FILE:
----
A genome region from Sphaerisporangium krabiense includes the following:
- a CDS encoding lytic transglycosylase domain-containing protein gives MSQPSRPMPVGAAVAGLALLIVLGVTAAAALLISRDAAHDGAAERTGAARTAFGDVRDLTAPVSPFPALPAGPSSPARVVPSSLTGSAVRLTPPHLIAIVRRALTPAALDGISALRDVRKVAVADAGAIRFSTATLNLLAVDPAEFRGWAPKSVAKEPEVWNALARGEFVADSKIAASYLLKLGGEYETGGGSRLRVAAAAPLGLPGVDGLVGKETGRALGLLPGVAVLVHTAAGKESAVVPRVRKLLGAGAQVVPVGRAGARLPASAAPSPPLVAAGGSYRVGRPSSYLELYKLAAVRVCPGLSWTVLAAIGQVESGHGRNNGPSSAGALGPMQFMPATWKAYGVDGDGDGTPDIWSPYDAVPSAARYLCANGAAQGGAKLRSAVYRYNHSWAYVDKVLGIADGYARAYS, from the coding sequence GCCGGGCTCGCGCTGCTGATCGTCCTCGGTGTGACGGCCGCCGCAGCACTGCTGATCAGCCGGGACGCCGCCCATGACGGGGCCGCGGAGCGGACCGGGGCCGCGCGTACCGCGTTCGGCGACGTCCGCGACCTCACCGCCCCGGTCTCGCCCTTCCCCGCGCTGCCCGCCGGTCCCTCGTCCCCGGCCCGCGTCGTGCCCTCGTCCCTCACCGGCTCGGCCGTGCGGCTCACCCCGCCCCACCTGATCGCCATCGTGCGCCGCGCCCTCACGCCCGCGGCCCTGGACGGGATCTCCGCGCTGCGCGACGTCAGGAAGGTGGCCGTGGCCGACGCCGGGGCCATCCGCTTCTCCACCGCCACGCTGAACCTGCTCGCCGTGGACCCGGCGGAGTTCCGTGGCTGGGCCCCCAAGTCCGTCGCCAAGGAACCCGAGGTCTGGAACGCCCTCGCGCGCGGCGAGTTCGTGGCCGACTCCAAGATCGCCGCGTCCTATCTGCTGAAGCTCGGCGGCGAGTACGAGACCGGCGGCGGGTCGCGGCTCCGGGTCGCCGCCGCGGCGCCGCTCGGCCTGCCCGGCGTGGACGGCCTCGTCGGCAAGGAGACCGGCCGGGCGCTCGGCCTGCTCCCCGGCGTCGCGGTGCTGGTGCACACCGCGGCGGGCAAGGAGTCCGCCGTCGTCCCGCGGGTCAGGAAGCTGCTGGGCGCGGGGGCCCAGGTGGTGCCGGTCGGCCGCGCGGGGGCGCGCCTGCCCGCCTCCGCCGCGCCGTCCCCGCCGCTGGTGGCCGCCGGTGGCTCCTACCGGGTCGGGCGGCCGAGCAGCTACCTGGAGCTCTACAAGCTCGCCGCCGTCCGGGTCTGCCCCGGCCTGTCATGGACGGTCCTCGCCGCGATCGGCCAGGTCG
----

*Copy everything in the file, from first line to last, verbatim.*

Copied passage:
A genome region from Sphaerisporangium krabiense includes the following:
- a CDS encoding lytic transglycosylase domain-containing protein gives MSQPSRPMPVGAAVAGLALLIVLGVTAAAALLISRDAAHDGAAERTGAARTAFGDVRDLTAPVSPFPALPAGPSSPARVVPSSLTGSAVRLTPPHLIAIVRRALTPAALDGISALRDVRKVAVADAGAIRFSTATLNLLAVDPAEFRGWAPKSVAKEPEVWNALARGEFVADSKIAASYLLKLGGEYETGGGSRLRVAAAAPLGLPGVDGLVGKETGRALGLLPGVAVLVHTAAGKESAVVPRVRKLLGAGAQVVPVGRAGARLPASAAPSPPLVAAGGSYRVGRPSSYLELYKLAAVRVCPGLSWTVLAAIGQVESGHGRNNGPSSAGALGPMQFMPATWKAYGVDGDGDGTPDIWSPYDAVPSAARYLCANGAAQGGAKLRSAVYRYNHSWAYVDKVLGIADGYARAYS, from the coding sequence GCCGGGCTCGCGCTGCTGATCGTCCTCGGTGTGACGGCCGCCGCAGCACTGCTGATCAGCCGGGACGCCGCCCATGACGGGGCCGCGGAGCGGACCGGGGCCGCGCGTACCGCGTTCGGCGACGTCCGCGACCTCACCGCCCCGGTCTCGCCCTTCCCCGCGCTGCCCGCCGGTCCCTCGTCCCCGGCCCGCGTCGTGCCCTCGTCCCTCACCGGCTCGGCCGTGCGGCTCACCCCGCCCCACCTGATCGCCATCGTGCGCCGCGCCCTCACGCCCGCGGCCCTGGACGGGATCTCCGCGCTGCGCGACGTCAGGAAGGTGGCCGTGGCCGACGCCGGGGCCATCCGCTTCTCCACCGCCACGCTGAACCTGCTCGCCGTGGACCCGGCGGAGTTCCGTGGCTGGGCCCCCAAGTCCGTCGCCAAGGAACCCGAGGTCTGGAACGCCCTCGCGCGCGGCGAGTTCGTGGCCGACTCCAAGATCGCCGCGTCCTATCTGCTGAAGCTCGGCGGCGAGTACGAGACCGGCGGCGGGTCGCGGCTCCGGGTCGCCGCCGCGGCGCCGCTCGGCCTGCCCGGCGTGGACGGCCTCGTCGGCAAGGAGACCGGCCGGGCGCTCGGCCTGCTCCCCGGCGTCGCGGTGCTGGTGCACACCGCGGCGGGCAAGGAGTCCGCCGTCGTCCCGCGGGTCAGGAAGCTGCTGGGCGCGGGGGCCCAGGTGGTGCCGGTCGGCCGCGCGGGGGCGCGCCTGCCCGCCTCCGCCGCGCCGTCCCCGCCGCTGGTGGCCGCCGGTGGCTCCTACCGGGTCGGGCGGCCGAGCAGCTACCTGGAGCTCTACAAGCTCGCCGCCGTCCGGGTCTGCCCCGGCCTGTCATGGACGGTCCTCGCCGCGATCGGCCAGGTCG